December 3, 2008
Depression and anxiety are tied to diabetes around the globe
Group Health researchers find link in part of WHO World Mental Health Survey
Seattle—All over the world, people with diabetes are more likely to have depression or anxiety than are others. This is according to the first large-scale population-based assessment of common mental disorders with diabetes.
The December 2008 issue of the Journal of Psychosomatic Research is publishing an article reporting this finding. It is part of the World Health Organization (WHO) World Mental Health Survey. More than 85,000 adults in households in 17 nations gave face-to-face interviews in the rigorous, standardized Survey. The first authors in the international team that wrote this article were Elizabeth Lin, MD, MPH, a family practice doctor at Group Health who is also an affiliate investigator at Group Health Center for Health Studies; and Michael Von Korff, ScD, a senior investigator at Group Health Center for Health Studies.
"What surprised us was how diabetes was linked to these mental health problems across such a diverse range of developed and developing countries," said Lin. "The burden of the combination of diabetes and depression or anxiety can be poignant," she added, "with patients feeling helpless and hopeless."
The researchers found that people with diabetes tended to be about 40 percent more likely to have depression and about 30 percent more likely to have some form of anxiety. These percentages were lower than those reported before for some patients. "But we expected that," she said, "because this community-based population is probably less sick on average than are people who have all sought medical care for diabetes, mental health problems, or both."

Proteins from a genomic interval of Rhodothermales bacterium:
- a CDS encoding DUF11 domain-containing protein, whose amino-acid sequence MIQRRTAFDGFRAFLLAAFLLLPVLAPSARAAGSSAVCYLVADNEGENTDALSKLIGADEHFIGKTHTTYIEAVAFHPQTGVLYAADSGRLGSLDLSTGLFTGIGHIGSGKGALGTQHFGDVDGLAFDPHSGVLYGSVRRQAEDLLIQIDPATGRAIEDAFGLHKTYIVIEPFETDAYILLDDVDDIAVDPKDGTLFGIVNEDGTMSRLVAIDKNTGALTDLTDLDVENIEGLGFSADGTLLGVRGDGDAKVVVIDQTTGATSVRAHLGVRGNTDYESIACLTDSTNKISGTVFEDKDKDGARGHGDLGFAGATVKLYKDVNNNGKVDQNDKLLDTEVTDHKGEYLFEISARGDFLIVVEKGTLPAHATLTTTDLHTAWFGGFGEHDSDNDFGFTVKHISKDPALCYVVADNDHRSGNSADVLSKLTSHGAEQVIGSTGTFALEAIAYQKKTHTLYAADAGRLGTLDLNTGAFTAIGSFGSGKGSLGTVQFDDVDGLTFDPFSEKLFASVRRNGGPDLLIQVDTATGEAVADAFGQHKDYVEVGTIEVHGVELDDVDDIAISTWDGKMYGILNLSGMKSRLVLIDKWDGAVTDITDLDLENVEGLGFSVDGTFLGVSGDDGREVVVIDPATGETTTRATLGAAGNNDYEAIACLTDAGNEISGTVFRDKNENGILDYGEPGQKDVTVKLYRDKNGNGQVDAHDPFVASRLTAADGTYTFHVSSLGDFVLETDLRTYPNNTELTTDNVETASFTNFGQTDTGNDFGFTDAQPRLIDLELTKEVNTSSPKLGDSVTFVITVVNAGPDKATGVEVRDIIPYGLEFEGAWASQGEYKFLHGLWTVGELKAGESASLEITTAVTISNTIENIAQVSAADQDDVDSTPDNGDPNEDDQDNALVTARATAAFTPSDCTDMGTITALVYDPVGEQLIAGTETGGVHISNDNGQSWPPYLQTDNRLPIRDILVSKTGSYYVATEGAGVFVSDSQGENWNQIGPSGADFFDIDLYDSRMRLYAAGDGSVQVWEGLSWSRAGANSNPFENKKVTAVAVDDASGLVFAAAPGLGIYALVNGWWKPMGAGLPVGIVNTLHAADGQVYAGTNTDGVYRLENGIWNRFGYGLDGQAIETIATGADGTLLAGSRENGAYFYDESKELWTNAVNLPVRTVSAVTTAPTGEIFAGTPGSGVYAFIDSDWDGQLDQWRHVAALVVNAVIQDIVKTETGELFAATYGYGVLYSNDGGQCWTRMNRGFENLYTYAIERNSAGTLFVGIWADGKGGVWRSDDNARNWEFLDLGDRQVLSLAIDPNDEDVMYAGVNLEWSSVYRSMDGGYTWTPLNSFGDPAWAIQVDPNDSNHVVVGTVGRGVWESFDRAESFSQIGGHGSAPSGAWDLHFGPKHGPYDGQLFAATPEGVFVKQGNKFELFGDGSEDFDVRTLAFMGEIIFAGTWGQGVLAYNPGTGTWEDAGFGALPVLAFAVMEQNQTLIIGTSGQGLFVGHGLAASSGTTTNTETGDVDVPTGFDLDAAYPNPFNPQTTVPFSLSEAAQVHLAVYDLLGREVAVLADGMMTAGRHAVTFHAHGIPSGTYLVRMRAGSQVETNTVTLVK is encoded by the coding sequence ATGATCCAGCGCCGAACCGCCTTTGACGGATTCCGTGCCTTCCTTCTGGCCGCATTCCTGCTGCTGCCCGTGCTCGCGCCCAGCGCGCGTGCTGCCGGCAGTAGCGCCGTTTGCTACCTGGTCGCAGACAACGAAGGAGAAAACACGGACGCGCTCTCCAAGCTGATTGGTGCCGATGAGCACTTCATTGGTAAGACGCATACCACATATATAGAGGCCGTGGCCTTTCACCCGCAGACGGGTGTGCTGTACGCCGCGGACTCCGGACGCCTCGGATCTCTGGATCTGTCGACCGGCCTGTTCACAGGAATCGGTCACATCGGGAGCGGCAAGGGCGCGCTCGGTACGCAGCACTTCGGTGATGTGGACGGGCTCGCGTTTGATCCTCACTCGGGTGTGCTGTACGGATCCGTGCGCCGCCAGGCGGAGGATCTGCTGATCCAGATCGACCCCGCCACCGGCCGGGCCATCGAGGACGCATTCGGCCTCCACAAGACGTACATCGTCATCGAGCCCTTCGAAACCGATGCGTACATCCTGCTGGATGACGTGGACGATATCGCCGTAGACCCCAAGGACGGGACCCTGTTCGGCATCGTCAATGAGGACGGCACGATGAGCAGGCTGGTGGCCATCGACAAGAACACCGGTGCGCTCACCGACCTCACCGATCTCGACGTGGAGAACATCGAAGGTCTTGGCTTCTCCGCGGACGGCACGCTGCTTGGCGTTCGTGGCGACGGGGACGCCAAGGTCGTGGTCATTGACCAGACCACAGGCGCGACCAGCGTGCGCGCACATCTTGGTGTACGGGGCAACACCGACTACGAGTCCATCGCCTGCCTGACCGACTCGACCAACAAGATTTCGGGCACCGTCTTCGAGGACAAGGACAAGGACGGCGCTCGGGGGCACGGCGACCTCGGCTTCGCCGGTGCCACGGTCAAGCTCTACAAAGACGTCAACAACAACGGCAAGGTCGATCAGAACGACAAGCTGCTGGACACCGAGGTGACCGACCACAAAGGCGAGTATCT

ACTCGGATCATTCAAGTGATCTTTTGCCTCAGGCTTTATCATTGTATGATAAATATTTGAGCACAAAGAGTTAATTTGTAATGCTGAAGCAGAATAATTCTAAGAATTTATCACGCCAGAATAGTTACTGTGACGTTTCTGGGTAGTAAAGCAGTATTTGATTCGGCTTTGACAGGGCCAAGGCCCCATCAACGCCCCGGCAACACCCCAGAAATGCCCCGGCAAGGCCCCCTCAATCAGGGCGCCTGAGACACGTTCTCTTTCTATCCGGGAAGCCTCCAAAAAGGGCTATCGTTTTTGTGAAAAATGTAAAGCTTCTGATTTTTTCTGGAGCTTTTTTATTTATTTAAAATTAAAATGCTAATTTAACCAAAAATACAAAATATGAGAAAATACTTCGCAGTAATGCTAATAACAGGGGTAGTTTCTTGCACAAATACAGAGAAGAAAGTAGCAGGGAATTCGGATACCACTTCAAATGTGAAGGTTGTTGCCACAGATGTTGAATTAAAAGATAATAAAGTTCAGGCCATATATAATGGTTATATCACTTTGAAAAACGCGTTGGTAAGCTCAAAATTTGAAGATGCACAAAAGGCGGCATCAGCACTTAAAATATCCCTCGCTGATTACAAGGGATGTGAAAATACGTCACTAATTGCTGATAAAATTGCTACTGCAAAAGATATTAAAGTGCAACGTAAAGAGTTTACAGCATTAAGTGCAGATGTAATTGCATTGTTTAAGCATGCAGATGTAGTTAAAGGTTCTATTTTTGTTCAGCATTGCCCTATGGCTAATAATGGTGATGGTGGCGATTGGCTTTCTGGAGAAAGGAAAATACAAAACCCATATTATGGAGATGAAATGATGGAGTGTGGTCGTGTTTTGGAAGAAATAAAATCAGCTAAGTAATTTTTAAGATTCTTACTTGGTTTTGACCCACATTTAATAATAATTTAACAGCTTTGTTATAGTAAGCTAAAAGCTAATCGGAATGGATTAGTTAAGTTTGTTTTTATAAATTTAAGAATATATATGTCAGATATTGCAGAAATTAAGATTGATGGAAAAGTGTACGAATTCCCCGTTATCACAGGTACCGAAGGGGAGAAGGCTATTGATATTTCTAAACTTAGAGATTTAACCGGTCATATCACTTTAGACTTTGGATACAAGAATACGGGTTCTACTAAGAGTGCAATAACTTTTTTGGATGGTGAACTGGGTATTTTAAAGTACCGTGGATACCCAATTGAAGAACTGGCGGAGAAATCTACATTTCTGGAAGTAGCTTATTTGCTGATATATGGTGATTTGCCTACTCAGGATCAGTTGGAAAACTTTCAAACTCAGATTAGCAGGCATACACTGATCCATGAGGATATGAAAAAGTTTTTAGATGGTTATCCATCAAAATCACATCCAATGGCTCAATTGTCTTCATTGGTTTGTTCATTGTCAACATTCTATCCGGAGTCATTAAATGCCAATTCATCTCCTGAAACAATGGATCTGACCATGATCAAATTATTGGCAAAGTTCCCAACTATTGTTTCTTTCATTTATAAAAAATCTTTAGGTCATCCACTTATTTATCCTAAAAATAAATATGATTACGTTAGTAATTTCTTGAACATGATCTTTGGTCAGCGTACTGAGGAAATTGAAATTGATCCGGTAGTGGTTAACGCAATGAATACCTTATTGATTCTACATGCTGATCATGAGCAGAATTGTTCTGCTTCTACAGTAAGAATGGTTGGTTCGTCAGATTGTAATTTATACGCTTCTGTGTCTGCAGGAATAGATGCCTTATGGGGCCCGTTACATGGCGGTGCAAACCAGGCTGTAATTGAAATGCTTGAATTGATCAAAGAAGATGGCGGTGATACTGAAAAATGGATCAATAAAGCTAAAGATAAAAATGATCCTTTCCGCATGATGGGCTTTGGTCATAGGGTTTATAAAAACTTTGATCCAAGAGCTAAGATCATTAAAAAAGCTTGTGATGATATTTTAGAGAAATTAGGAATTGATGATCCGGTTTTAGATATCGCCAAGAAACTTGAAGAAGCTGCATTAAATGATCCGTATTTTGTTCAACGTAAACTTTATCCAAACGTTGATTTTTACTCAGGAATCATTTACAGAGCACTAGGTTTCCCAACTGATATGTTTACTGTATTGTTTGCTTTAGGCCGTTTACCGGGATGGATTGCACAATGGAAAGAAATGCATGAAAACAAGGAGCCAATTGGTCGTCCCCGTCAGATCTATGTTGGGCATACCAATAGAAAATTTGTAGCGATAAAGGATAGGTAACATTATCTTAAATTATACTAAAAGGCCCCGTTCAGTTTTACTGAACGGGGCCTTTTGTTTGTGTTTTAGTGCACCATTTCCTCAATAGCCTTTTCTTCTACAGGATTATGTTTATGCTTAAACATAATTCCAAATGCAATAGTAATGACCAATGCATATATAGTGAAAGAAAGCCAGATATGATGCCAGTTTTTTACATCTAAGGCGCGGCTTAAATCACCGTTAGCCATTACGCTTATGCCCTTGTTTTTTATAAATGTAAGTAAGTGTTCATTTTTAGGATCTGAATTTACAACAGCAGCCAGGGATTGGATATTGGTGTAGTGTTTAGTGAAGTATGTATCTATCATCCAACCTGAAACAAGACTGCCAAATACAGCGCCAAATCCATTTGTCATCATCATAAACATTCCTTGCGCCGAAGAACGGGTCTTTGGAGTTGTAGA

With age, mood disorders tend to become less common, while diabetes type 2 becomes more common, Lin said. That is why the research team adjusted their results for age, which varied across the countries surveyed. Across the Americas, Europe, Africa, Asia, the Middle East, and the South Pacific, findings varied only as much as would be expected by chance variation.
WHO World Mental Health Survey leaders chose Group Health researchers for this work because they’ve long studied mental and physical conditions occurring together in Group Health patients, including depression, diabetes, obesity, and chronic pain. One of their ongoing studies is trying new ways to integrate medical and psychological care with social and behavioral interventions for Group Health patients who have the "double whammy" of diabetes and depression.
Which comes first: Diabetes? Or depression or anxiety? That’s not even the right question, according to Von Korff, because it falsely splits body from mind. "Although the relationship probably goes both ways, we think chronic physical and mental health problems are intertwined," he said. "They seem to influence each other continually."
As part of the U.S. National Comorbidity Survey Replication, this study was supported by the National Institute of Mental Health, with supplemental support from the National Institute of Drug Abuse, the Substance Abuse and Mental Health Services Administration, the Robert Wood Johnson Foundation, and the John W. Alden Trust. The WHO World Mental Health Survey received support from a variety of sources.
Group Health Center for Health Studies
Group Health Research Institute does practical research that helps people like you and your family stay healthy. The Institute is the research arm of Seattle-based Group Health Cooperative, a consumer-governed, nonprofit health care system. Founded in 1947, Group Health Cooperative coordinates health care and coverage. Group Health Research Institute changed its name from Group Health Center for Health Studies in 2009. Since 1983, the Institute has conducted nonproprietary public-interest research on preventing, diagnosing, and treating major health problems. Government and private research grants provide its main funding.